Snoqualmie Tribe collects first-of-its-kind land-protection tax at Salish Lodge

Snoqualmie Tribe collects first-of-its-kind land-protection tax at Salish Lodge

The Snoqualmie Indian Tribe announced on Wednesday that it had implemented a 2% land protection tax on all sales at Salish Lodge & Spa.

The tribe will use the money to fund projects and expenses related to protecting its ancestral lands. The tribe believes that this tax is the first in North America.

A spokesperson for the tribe of approximately 1,200 members declined to reveal how much revenue is expected from the tax. According to the website, there are 86 rooms in the lodge.

As a tribe recognized by the federal government, the Snoqualmie Tribal Government has the sovereign rights to assess and collect tax on activities that take place on its land.

In a press release, Chairman Robert M. de los Angeles stated that the lands protection tax "directly exercises the tribe's sovereignty and demonstrates our value." Visitors to the lodge will be proud to know that they are supporting the tribe in its efforts to restore and protect ancestral lands.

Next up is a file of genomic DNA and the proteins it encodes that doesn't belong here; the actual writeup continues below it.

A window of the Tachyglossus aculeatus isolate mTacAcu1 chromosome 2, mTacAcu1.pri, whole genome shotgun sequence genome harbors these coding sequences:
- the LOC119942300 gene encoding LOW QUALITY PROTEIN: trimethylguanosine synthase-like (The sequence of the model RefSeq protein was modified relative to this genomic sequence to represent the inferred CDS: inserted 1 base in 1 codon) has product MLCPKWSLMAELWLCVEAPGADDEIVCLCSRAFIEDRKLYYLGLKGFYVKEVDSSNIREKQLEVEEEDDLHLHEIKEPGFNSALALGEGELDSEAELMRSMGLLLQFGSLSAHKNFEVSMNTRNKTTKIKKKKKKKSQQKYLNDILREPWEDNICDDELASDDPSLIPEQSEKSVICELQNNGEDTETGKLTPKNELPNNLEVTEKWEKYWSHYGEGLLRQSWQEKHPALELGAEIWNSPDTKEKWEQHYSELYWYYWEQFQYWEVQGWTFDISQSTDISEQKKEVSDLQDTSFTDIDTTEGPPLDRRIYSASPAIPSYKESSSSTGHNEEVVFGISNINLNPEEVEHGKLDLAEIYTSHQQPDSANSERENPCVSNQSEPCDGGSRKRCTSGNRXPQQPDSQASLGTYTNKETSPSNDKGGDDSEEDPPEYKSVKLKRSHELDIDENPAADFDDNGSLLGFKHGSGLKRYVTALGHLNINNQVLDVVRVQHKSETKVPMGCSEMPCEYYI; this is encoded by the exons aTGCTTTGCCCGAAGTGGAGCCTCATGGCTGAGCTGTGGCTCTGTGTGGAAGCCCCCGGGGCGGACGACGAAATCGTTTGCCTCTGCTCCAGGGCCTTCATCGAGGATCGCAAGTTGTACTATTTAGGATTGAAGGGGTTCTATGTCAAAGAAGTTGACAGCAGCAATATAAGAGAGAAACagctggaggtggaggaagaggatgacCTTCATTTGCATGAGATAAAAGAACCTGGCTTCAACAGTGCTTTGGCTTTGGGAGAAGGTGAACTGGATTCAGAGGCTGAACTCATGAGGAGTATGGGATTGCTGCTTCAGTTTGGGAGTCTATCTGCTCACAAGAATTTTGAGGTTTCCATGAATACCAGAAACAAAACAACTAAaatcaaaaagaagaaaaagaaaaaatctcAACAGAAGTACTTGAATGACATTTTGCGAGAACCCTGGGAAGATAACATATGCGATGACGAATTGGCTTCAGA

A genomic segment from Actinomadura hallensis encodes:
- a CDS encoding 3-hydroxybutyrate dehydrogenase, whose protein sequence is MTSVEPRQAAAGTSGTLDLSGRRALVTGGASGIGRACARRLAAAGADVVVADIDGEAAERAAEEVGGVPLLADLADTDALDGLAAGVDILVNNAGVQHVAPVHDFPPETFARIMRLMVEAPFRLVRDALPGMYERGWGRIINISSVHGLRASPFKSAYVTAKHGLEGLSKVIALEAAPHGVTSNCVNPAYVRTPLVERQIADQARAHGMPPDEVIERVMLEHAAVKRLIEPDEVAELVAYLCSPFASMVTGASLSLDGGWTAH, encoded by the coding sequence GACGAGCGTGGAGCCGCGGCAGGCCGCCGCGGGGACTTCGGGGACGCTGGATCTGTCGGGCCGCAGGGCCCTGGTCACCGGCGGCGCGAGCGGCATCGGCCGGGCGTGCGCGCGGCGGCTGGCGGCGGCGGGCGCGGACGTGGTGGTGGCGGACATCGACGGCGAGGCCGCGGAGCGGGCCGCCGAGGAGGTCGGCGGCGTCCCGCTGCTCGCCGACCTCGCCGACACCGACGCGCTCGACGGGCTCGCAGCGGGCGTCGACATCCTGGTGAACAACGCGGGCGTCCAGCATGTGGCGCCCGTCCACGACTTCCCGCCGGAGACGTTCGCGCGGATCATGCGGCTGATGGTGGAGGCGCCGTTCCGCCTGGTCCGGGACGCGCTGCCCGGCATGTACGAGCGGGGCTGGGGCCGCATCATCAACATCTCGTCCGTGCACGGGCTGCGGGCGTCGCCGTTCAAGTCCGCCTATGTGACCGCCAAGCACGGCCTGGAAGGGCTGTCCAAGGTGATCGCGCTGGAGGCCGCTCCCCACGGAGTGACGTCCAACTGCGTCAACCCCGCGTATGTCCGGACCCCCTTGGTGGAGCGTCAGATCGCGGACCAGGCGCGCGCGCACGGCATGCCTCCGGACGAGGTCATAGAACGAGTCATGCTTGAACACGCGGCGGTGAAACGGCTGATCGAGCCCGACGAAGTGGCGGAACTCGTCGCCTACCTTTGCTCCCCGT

The tribe purchased the lodge, spa and adjacent lands for $125m four years ago to stop the Muckleshoot Indian Tribe developing hundreds of homes on land sacred to the Snoqualmie Tribe.

The tribe claims it has spent a lot of money to re-acquire and protect its ancestral lands, after the United States failed to deliver the reservation it promised in the 1930s.

The tribe's ancestral lands campaign was launched two years ago, and it aims to share information on tribal culture as well as perspectives on land.

The tribe announced last year that it had purchased a forest of 12,000 acres.

The tribe has been managing the land as a tree farm commercial for more than 150 years. They are now in the process to manage the lands in accordance with their values, based on restoration and reciprocity.

The lodge and spa reopened in April the old gift store, now called the sdukwalbixw Snoqualmie Fall Gift Shop & Visitor Center. Videos and other materials describe the tribe's relationship with the falls.

The tribe has given more than $13million to Washington nonprofits since 2010, and over 1,700 jobs are provided by tribal enterprises in the Snoqualmie Valley.